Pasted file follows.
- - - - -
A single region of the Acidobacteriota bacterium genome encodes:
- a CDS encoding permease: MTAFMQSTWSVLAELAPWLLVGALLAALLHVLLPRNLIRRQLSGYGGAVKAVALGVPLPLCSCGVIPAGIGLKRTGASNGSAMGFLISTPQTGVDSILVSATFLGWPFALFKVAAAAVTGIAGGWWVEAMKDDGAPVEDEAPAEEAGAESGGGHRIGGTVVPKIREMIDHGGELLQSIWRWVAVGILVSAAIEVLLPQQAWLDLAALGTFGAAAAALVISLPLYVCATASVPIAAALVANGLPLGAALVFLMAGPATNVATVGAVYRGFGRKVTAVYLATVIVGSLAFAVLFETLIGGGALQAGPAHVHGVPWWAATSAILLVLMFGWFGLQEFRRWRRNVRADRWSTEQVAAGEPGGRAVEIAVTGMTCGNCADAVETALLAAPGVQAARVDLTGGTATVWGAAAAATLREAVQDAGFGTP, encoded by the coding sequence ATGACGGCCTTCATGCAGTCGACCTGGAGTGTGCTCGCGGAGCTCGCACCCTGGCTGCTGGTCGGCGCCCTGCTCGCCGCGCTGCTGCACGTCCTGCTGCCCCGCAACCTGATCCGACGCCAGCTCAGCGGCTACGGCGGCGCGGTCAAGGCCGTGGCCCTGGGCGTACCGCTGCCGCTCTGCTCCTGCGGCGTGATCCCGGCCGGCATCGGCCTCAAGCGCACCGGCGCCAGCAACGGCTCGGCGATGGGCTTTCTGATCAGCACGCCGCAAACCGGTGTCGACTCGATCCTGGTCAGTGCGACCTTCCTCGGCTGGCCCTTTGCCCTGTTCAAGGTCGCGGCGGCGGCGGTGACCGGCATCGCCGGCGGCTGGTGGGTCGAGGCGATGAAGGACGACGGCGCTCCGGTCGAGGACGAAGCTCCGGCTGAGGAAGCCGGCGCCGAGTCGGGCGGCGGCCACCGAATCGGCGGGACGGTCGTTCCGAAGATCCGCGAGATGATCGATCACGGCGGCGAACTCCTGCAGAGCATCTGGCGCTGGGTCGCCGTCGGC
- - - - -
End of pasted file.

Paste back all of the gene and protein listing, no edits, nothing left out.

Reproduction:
A single region of the Acidobacteriota bacterium genome encodes:
- a CDS encoding permease: MTAFMQSTWSVLAELAPWLLVGALLAALLHVLLPRNLIRRQLSGYGGAVKAVALGVPLPLCSCGVIPAGIGLKRTGASNGSAMGFLISTPQTGVDSILVSATFLGWPFALFKVAAAAVTGIAGGWWVEAMKDDGAPVEDEAPAEEAGAESGGGHRIGGTVVPKIREMIDHGGELLQSIWRWVAVGILVSAAIEVLLPQQAWLDLAALGTFGAAAAALVISLPLYVCATASVPIAAALVANGLPLGAALVFLMAGPATNVATVGAVYRGFGRKVTAVYLATVIVGSLAFAVLFETLIGGGALQAGPAHVHGVPWWAATSAILLVLMFGWFGLQEFRRWRRNVRADRWSTEQVAAGEPGGRAVEIAVTGMTCGNCADAVETALLAAPGVQAARVDLTGGTATVWGAAAAATLREAVQDAGFGTP, encoded by the coding sequence ATGACGGCCTTCATGCAGTCGACCTGGAGTGTGCTCGCGGAGCTCGCACCCTGGCTGCTGGTCGGCGCCCTGCTCGCCGCGCTGCTGCACGTCCTGCTGCCCCGCAACCTGATCCGACGCCAGCTCAGCGGCTACGGCGGCGCGGTCAAGGCCGTGGCCCTGGGCGTACCGCTGCCGCTCTGCTCCTGCGGCGTGATCCCGGCCGGCATCGGCCTCAAGCGCACCGGCGCCAGCAACGGCTCGGCGATGGGCTTTCTGATCAGCACGCCGCAAACCGGTGTCGACTCGATCCTGGTCAGTGCGACCTTCCTCGGCTGGCCCTTTGCCCTGTTCAAGGTCGCGGCGGCGGCGGTGACCGGCATCGCCGGCGGCTGGTGGGTCGAGGCGATGAAGGACGACGGCGCTCCGGTCGAGGACGAAGCTCCGGCTGAGGAAGCCGGCGCCGAGTCGGGCGGCGGCCACCGAATCGGCGGGACGGTCGTTCCGAAGATCCGCGAGATGATCGATCACGGCGGCGAACTCCTGCAGAGCATCTGGCGCTGGGTCGCCGTCGGC